Selected Research Questions

When governments become users of cloud computing services, which legal/compliance obligations apply to their use of the services—particularly in the areas of data protection and data security from an EU perspective?

What tools do governments use or are they developing to make certain they meet their legal obligations? Is purchasing power a sufficient condition to obtain compliant cloud services?

How are the needs of states different from other types of users? Does the use of cloud computing by states impact critical aspects of governmental transparency and accountability?

To provide a better understanding of how these procurement plans function, and their potential and pitfalls, I examine the contracting/procurement tools of two of the largest and most developed systems currently in use, namely the Government Cloud (G-cloud) system in the U.K. and the Federal Risk and Authorization Management Program (FedRAMP) system in the U.S. In evaluating procurement or cloud adoption systems, I examine what ought to be included in the contracts governments enter into with private CSPs based on compliance obligations required by data protection and to some extent procurement and other legal regulations.

In addition to evaluating what ought to be in the contracts, based on actual agreements obtained through Freedom of Information Act (FOIA) disclosures from the U.S. government and Freedom of Information (FOI) disclosures from the UK, I evaluate what is included in the contracts between government agencies and CSPs. On the EU side, I also evaluate publically available standard agreements offered as part of the UK Government Cloud (G-cloud) framework. The question then becomes whether there is a compliance gap between what the procurement systems require and what the contracts actually contain. If such a gap exists, what are the potential problems or risks created for citizen and government data?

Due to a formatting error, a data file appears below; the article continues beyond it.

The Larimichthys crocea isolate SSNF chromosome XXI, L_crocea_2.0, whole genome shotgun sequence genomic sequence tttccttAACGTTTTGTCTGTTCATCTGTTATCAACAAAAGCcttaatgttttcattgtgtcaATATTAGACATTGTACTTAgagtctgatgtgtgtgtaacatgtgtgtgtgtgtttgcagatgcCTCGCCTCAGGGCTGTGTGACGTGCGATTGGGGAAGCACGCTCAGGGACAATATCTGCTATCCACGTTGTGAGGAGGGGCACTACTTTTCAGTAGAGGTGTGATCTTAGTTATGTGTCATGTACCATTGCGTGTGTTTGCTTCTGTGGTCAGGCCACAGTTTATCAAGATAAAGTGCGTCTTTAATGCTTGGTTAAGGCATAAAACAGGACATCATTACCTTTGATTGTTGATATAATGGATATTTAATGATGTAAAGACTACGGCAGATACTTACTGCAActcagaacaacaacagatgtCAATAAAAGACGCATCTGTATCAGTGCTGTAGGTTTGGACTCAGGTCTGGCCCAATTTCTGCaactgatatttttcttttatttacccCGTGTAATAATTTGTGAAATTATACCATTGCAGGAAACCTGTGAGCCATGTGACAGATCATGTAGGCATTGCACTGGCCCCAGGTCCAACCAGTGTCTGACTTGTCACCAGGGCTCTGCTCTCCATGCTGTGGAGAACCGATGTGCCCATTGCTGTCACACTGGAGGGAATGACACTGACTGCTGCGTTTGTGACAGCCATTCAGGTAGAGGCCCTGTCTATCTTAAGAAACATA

Although this dissertation primarily considers the role of governments as users or adopters of cloud computing, states are also taking on additional roles. Governments act as contributor in standards development and research, regulators, and even as cheerleaders in the cloud computing market. For example, by developing model contract terms and playing an active part in standards development, governments take an important and central role in the private ordering that is used to largely regulate cloud computing. Based on this interaction, I consider whether states should take a more “active” or different role in regulating cloud computing through greater direct regulation via legislation, developing standards, or through other means such as co-regulation?


The PhD was delivered spring 2019.


University of Oslo

Published Nov. 24, 2016 9:15 AM - Last modified Mar. 18, 2020 4:07 PM